Demographic analysis for consumer spend in communications

Ossi Pöllänen (Based at Nokia Siemens Networks, Espoo, Finland)
Lauri Eloranta (Based at the University of Helsinki, Helsinki, Finland)

info

ISSN: 1463-6697

Publication date: 8 May 2009

Abstract

Purpose

The purpose of this paper is to create a global view of consumer spending, taking into account income and rural population density in countries where mobile communications is still in the growth phase.

Design/methodology/approach

To gain a view of the applicable demographic conditions, information in four different databases was analyzed. Gross domestic product (GDP) formation was studied per geographic area within rural population. A short case study on South Africa is also included to provide detail on how communications penetration can increase rapidly in a favorable environment.

Findings

Communications seems to be a necessity once relative spending increases towards the lower income segments of world population. It is assumed that where people live in arable land the population densities in many low income countries are very high. When different spending patterns were analyzed it became clear that mobile communications gain most notably from travel‐related expenditure.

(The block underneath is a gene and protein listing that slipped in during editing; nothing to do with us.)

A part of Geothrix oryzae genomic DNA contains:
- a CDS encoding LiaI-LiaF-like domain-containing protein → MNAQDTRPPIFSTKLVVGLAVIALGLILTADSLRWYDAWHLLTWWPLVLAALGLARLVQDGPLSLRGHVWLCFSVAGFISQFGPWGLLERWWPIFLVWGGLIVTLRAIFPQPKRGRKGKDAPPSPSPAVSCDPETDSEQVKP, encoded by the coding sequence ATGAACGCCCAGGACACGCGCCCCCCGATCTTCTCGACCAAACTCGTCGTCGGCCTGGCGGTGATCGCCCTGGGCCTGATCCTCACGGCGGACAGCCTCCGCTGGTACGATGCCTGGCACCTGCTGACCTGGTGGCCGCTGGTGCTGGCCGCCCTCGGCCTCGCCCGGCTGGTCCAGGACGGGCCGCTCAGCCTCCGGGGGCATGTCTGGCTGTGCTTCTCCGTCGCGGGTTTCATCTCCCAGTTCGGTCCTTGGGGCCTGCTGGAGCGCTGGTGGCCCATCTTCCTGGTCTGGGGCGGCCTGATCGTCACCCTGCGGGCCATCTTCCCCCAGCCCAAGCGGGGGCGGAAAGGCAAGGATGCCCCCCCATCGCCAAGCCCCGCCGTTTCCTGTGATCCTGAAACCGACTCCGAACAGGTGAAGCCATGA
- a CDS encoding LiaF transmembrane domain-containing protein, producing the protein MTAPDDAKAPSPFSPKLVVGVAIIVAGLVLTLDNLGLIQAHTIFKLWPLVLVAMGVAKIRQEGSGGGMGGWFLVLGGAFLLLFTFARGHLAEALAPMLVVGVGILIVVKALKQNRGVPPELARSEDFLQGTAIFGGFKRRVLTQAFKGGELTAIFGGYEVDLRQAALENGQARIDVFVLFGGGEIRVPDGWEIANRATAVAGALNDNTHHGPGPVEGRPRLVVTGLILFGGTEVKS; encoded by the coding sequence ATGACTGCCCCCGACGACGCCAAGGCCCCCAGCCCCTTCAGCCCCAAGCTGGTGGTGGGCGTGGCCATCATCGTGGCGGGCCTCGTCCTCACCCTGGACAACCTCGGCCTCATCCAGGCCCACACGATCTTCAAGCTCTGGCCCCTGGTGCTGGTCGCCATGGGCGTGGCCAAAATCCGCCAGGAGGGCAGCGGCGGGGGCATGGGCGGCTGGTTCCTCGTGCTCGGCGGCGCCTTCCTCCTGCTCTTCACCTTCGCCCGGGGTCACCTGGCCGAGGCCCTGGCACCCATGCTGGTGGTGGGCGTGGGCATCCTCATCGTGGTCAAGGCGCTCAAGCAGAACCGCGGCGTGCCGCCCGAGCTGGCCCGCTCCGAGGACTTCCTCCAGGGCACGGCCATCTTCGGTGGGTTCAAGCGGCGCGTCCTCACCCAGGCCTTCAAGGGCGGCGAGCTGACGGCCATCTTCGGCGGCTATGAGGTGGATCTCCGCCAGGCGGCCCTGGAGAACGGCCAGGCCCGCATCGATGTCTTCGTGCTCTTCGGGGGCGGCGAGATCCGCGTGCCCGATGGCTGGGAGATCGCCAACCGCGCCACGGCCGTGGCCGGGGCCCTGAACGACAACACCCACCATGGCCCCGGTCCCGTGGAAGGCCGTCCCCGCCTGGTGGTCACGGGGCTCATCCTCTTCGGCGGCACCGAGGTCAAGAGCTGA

Research limitations/implications

The findings in this study are general, which opens a large field for further studies in each country; to analyze how social, economic and political development occur when mobile communications become more popular.

Practical implications

This study should help operators in different countries plan their investments better. It may also well be that future innovations for mobile communication and information access emerge from growth countries.

Originality/value

Only few public papers have approached this topic in the past. More detailed studies and analysis will remain to be performed for scientists and practitioners.

Keywords

Citation

Pöllänen, O. and Eloranta, L. (2009), "Demographic analysis for consumer spend in communications", info, Vol. 11 No. 3, pp. 97-106. https://doi.org/10.1108/14636690910955015

Download as .RIS

Publisher

:

Emerald Group Publishing Limited

Copyright © 2009, Emerald Group Publishing Limited

Please note you might not have access to this content

You may be able to access this content by login via Shibboleth, Open Athens or with your Emerald account.
If you would like to contact us about accessing this content, click the button and fill out the form.
To rent this content from Deepdyve, please click the button.